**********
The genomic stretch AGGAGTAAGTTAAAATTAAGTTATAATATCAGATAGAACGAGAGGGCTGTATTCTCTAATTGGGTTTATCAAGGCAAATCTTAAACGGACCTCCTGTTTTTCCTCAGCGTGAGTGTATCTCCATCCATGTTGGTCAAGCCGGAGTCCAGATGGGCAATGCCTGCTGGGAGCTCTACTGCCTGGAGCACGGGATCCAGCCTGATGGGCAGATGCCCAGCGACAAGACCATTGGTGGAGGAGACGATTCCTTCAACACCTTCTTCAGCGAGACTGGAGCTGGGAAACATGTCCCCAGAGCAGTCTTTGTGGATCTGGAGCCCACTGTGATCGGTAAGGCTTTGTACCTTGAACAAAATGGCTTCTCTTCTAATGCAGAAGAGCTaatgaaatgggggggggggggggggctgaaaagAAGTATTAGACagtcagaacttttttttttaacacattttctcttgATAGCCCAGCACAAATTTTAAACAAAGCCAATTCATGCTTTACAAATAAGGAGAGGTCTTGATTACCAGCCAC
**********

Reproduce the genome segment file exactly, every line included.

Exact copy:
The genomic stretch AGGAGTAAGTTAAAATTAAGTTATAATATCAGATAGAACGAGAGGGCTGTATTCTCTAATTGGGTTTATCAAGGCAAATCTTAAACGGACCTCCTGTTTTTCCTCAGCGTGAGTGTATCTCCATCCATGTTGGTCAAGCCGGAGTCCAGATGGGCAATGCCTGCTGGGAGCTCTACTGCCTGGAGCACGGGATCCAGCCTGATGGGCAGATGCCCAGCGACAAGACCATTGGTGGAGGAGACGATTCCTTCAACACCTTCTTCAGCGAGACTGGAGCTGGGAAACATGTCCCCAGAGCAGTCTTTGTGGATCTGGAGCCCACTGTGATCGGTAAGGCTTTGTACCTTGAACAAAATGGCTTCTCTTCTAATGCAGAAGAGCTaatgaaatgggggggggggggggggctgaaaagAAGTATTAGACagtcagaacttttttttttaacacattttctcttgATAGCCCAGCACAAATTTTAAACAAAGCCAATTCATGCTTTACAAATAAGGAGAGGTCTTGATTACCAGCCAC